A section of the wall along the Mexican border
A section of the wall along the Mexican border AFP

As border crossings continue at a sustained pace in the United States, new data shows that the amount of migrants living in the country while they wait for a hearing to determine whether they'll be allowed to stay could surpass eight million this year.

The figure, reported first by Axios and taken from Homeland Security documents sent to Congress, represents a 167% increase compared to 2019, when it was about three million. It grew to more than six million by the end of fiscal year 2023 (that is, in September of that year) and is set to continue increasing.

About two million of them are set to be high-priority cases: people who have already been ordered to be deported, some of them with criminal records or pending criminal charges.

The overall figure is comprised by people who have been ordered to be deported or who haven't received a final decision on their cases (whether an asylum claim or otherwise) and are not being held in the 40,000 detention beds that Immigration and Customs Enforcement (ICE) has available.

Immigration has dominated the political agenda in the U.S. during the past months, and is set to continue doing as the electoral period heats up. Both candidates have gone on offense, trading barbs about the most effective way to deal with the issue.

A recent report by the Washington Post showed that former President Donald Trump is crafting a set of potential measures described as "the largest domestic deportation operation in American history," including the use of the military for these purposes and the building of mass detention camps.

Joe Biden and Donald Trump
Joe Biden (L) and Donald Trump were both in Texas on Thursday AFP

More recently, he said he said he will use local police to carry out deportations of immigrants who crossed the southern border illegally should he be elected in this year's elections.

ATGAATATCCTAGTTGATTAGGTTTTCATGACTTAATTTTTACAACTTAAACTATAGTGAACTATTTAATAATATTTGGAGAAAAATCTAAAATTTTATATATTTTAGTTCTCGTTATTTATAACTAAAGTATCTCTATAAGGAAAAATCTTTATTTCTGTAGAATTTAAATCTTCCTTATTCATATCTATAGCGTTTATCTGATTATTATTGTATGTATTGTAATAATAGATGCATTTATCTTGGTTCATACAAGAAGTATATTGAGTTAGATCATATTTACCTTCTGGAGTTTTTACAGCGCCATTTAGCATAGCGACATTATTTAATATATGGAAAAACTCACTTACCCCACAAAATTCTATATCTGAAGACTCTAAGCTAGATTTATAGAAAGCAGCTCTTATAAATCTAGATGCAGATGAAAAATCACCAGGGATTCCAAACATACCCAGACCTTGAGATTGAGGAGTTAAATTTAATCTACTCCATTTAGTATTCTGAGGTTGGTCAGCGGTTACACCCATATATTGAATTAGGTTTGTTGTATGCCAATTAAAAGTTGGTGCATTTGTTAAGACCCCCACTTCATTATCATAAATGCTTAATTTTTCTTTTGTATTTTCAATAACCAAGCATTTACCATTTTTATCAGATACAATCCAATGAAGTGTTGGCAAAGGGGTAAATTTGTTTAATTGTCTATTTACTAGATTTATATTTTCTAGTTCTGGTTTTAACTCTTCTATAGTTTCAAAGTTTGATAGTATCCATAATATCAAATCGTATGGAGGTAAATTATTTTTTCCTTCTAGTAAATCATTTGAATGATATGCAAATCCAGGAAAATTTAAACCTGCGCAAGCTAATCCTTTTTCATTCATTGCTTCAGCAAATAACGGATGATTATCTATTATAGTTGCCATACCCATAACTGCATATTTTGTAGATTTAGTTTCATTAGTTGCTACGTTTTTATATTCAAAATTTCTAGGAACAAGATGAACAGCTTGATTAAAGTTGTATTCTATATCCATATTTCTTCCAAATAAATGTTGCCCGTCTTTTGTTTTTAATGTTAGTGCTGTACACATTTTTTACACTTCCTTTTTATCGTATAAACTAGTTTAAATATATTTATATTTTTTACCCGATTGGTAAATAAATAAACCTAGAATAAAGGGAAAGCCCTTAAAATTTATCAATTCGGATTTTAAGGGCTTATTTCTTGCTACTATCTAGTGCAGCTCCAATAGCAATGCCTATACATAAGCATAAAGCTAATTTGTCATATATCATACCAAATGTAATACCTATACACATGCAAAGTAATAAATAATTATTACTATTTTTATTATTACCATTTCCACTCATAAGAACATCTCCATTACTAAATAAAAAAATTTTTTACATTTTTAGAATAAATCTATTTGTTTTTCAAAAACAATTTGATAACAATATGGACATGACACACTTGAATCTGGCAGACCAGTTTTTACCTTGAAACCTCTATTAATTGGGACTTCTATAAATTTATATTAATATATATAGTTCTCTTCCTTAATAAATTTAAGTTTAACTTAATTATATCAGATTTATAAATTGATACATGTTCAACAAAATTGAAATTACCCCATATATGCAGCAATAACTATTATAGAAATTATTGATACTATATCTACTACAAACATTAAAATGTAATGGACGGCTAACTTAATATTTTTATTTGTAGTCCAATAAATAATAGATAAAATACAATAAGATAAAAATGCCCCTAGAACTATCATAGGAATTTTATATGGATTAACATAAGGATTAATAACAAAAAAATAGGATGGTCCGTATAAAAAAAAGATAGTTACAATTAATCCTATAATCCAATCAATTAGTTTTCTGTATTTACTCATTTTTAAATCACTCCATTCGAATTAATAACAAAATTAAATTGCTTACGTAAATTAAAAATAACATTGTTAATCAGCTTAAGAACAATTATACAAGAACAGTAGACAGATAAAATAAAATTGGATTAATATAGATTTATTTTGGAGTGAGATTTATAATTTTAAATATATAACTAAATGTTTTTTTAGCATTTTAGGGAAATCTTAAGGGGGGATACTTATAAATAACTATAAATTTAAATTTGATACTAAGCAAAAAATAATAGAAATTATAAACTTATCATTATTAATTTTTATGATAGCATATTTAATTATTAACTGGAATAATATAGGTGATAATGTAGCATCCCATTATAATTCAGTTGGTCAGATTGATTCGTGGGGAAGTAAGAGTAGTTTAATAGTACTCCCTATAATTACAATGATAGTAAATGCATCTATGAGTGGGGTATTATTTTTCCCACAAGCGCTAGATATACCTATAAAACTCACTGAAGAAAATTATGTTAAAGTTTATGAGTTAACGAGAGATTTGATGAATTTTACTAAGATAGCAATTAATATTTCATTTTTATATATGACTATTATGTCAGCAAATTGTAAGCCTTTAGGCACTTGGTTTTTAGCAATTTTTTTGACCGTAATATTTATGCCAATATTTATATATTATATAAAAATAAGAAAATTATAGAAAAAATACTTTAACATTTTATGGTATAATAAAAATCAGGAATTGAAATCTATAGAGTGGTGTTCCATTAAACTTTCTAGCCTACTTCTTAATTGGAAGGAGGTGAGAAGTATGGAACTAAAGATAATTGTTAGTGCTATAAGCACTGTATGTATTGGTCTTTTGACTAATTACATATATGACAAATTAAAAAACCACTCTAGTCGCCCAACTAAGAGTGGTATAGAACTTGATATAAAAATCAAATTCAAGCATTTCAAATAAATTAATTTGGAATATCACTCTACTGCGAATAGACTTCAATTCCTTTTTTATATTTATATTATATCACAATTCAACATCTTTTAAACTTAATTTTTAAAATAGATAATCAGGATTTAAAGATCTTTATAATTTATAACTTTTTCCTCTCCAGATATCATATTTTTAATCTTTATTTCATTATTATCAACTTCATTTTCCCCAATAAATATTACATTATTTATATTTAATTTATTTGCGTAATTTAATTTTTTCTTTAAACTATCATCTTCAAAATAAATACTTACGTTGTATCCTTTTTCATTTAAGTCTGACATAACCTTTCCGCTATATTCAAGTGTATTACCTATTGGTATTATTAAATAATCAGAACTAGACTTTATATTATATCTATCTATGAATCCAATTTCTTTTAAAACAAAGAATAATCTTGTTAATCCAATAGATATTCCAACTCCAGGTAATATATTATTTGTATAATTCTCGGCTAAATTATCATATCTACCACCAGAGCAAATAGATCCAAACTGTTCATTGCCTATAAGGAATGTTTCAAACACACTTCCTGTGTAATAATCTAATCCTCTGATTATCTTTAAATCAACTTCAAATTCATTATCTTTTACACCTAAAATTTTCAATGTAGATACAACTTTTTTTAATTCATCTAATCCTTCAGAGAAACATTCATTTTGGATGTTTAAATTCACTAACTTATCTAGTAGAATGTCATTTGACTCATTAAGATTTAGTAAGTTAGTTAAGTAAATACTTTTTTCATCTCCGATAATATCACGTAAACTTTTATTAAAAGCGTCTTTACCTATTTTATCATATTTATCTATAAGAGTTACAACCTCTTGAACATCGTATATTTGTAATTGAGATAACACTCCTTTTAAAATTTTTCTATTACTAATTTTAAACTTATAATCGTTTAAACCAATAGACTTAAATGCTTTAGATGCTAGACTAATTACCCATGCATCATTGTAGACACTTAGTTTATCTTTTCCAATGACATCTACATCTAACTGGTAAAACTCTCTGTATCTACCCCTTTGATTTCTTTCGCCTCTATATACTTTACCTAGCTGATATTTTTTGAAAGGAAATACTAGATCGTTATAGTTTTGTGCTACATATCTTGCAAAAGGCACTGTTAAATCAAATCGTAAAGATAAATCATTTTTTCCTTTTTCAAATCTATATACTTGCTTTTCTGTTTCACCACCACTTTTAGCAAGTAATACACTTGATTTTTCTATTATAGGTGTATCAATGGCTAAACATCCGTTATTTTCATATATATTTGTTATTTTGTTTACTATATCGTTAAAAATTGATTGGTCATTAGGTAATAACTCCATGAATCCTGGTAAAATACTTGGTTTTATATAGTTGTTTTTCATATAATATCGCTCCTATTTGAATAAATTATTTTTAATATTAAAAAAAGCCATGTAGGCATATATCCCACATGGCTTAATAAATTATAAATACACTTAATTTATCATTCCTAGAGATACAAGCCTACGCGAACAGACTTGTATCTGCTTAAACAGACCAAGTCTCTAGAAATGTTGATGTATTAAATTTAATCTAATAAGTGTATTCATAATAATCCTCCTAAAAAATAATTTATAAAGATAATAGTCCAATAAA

Trump made the statement in an interview with Fox News following his trip to the border on Thursday, which took place on the same day as one from President Joe Biden. Trump, who went to Eagle Pass, Texas, said that "we have to deport a lot of people, and they have to start immediately."

He also said he would give "immunity" to police officers to do "the job they have to do." "It's going to be the local police are going to turn them over, and we're going to have to move them back to their country," he added.

Biden, on his end, has blasted Republicans in general and Trump in particular for not moving forward with a bill that would have allocated $15 billion to border security and, among other things, given him the ability to temporarily "shut down the border." Biden's campaign has also called Trump's plans "racist, un-American, and ineffective."

"It's cheap politics as usual, at a time when the American people demand action from their elected officials," Maca Casado, the Biden campaign's Hispanic media director, said in a statement following the Washington Post report.

Biden, on his end, is also considering implementing a series of unilateral measures aimed at stemming the flow of migration to the country since congressional negotiations hit a wall.

According to a report by NBC News, among the measures there would be some that would make it harder to qualify for asylum and others that would make it easier to quickly deport people who don't meet the criteria for this.

Quoting three people with knowledge of the deliberations, the report claims that asylum officers would be instructed to raise the standards of "credible fear interviews," the first step in the screening process for those who cross the border illegally. Moreover, law enforcement officials would be told to prioritize recently arrived migrants for deportation.

The shift in rhetoric comes as almost 80% of people in the U.S. believe the soaring of crossings in the southern border of the country is a grave problem and that the Biden administration is not doing a good job addressing it, according to a new poll by the Pew Research Center.

Another poll by Gallup from last week showed that an increasingly growing number of Americans consider immigration to be the most important problem facing the country, above the government and the economy.

Overall, 28% of respondents said that was the case in February, an increase of eight percentage points compared to the previous month. It has surpassed the government (20%) and the combination of the "economy in general" (12%) and inflation (11%), over this time period.

© 2024 Latin Times. All rights reserved. Do not reproduce without permission.